The move to emphasize patterns of argument and thought in the language of mathematics and science Inquiry has payoff potential across the curriculum. For example, there is strong evidence that analyzing the language and layout of good expository material enhances the general reading, comprehension, and critical thinking skills of younger students. High school science and mathematics teachers report great improvement in creative writing skills, critical thinking, student attitudes toward the subjects, and conceptual understanding when students keep journals and are encouraged to compose creative writing reports (e.g., case histories and resumes) in place of standard laboratory reports or other conventional tasks. However, it should be noted that attempts by teachers to translate results of alternate assessments, journal writings, and other creative writing into letter grades can be difficult and that racial differences may affect students’ performance on open-ended items on standardized tests as compared to multiple-choice items was found.

The current reform agenda has the potential to dramatically alter the experiences that children have in science and mathematics classrooms in America. The standards documents themselves set the tone for a new understanding of science and mathematics literacy for all Americans. They present an image of the classroom that is Inquiry-oriented, activity-based, and engaging. The role of the teacher changes from that of disseminator of information to one of a mentor-scholar as children present ideas, challenge ideas, and reconceptualize these ideas.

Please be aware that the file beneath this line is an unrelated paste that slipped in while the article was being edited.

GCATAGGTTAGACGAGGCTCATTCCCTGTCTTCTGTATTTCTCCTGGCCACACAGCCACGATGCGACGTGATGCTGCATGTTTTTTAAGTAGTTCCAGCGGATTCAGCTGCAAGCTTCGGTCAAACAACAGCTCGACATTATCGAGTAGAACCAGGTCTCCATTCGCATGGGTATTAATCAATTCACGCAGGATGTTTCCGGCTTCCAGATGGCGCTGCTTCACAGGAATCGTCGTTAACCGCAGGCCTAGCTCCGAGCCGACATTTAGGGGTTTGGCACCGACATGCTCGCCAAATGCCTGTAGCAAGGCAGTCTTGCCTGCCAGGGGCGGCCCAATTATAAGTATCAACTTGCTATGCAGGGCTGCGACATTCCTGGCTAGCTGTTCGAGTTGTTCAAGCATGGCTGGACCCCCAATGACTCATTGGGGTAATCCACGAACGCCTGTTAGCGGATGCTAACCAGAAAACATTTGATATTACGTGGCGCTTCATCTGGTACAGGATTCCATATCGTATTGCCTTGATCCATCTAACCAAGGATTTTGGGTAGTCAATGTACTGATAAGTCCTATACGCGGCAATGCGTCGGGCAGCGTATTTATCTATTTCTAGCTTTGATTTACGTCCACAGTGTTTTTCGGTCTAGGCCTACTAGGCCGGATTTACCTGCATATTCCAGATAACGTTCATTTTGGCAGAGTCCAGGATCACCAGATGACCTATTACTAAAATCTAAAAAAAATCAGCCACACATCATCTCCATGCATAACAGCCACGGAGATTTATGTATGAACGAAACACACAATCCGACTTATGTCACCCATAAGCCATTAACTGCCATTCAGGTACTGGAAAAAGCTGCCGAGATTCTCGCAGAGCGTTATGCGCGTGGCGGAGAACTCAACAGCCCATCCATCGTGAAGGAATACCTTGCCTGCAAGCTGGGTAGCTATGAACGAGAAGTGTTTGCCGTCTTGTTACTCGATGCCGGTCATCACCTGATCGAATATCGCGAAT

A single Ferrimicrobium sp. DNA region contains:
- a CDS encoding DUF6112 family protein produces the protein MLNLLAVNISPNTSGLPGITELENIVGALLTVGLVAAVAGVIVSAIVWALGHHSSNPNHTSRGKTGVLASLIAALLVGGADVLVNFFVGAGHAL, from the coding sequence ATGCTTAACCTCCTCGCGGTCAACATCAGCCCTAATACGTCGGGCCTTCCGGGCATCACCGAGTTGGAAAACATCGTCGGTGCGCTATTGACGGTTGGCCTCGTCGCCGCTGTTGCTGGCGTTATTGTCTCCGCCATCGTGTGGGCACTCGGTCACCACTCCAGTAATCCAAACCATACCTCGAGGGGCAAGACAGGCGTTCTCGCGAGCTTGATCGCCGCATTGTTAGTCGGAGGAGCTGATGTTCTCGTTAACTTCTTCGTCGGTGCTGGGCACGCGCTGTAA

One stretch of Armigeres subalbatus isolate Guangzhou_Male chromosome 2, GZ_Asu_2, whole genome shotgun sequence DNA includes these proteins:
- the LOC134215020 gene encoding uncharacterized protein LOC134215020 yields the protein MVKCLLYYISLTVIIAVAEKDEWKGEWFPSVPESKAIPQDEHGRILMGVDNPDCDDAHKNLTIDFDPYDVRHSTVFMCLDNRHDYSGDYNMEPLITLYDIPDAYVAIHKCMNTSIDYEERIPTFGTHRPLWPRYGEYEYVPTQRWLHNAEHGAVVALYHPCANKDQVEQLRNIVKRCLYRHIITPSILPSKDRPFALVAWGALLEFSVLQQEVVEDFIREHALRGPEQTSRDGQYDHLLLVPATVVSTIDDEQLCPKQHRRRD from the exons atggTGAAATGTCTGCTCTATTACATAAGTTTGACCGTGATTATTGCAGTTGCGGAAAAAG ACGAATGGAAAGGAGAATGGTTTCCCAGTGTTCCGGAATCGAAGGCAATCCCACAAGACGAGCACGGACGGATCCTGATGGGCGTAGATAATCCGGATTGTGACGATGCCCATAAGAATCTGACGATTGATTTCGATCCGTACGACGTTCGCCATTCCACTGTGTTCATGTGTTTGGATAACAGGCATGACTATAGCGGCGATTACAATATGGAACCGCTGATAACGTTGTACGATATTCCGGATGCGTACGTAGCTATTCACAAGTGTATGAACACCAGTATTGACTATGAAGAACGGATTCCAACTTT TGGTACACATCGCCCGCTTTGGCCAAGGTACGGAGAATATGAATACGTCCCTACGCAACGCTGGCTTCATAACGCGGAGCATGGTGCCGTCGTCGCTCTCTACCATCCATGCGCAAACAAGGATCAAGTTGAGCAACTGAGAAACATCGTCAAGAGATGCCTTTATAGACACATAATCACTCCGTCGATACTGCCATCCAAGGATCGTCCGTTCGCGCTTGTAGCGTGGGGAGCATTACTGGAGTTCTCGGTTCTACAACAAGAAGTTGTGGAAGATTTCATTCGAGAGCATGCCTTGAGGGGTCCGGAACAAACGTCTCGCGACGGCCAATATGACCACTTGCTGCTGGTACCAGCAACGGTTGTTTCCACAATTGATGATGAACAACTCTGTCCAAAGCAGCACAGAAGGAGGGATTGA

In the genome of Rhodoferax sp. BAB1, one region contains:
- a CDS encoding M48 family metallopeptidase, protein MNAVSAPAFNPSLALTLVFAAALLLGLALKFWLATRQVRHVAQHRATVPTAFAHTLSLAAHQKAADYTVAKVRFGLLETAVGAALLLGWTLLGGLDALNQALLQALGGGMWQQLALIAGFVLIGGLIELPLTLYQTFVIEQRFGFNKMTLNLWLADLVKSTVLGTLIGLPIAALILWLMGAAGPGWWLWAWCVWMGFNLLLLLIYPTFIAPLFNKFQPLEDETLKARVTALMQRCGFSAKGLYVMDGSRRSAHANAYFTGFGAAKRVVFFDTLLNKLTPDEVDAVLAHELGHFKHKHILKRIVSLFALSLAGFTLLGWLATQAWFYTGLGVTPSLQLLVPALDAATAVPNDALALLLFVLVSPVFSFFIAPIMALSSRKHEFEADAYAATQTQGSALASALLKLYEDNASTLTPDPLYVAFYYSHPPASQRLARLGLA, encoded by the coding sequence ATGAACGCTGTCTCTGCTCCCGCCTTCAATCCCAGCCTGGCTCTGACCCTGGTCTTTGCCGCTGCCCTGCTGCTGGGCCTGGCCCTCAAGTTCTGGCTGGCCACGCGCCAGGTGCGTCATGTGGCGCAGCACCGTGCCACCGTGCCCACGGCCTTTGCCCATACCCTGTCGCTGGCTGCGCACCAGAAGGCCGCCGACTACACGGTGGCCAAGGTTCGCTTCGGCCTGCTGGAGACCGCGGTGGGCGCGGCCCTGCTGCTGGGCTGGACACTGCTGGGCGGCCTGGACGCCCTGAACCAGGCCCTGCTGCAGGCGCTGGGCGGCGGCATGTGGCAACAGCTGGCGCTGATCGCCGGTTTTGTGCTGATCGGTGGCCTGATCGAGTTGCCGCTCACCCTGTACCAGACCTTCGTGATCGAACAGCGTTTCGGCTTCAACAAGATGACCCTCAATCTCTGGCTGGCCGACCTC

This shift in the image of what a learning environment should look like calls upon teachers to take risks and to incorporate new instructional strategies into established pedagogical practices. The standards themselves, as a replacement for a scope and sequence or hierarchical curriculum, challenge the teacher to make professional judgments about what the appropriate content and context vehicles are for each group of students to maximize their learning. Teachers must take on instructional leadership roles. To do this, they must have both content and content-pedagogical knowledge. Background in the disciplines of mathematics and science is essential to support an effective Inquiry-oriented, student-centered classroom consistent with the standards documents. This expertise is also essential to the appropriate and reasonable assessment of whether or not students are becoming increasingly sophisticated in their understanding of important science and mathematics. This view of what quality work is in mathematics or science does not come from the standards. This understanding can and should come only from the expert professional classroom teacher. Thus, the ultimate challenge of the reform goals for classroom practice is for teachers to increase in their understanding of mathematics and science so that they have the appropriate frame of reference for identifying appropriate learning goals, selecting instructional resources to support students’ construction of meaning, sequencing and pacing the activities in the learning environment to support learning, and monitoring the status of students’ journey towards science and mathematics literacy.



Jeff C. Palmer is a teacher, success coach, trainer, Certified Master of Web Copywriting and founder of Jeff is a prolific writer, Senior Research Associate and Infopreneur having written many eBooks, articles and special reports.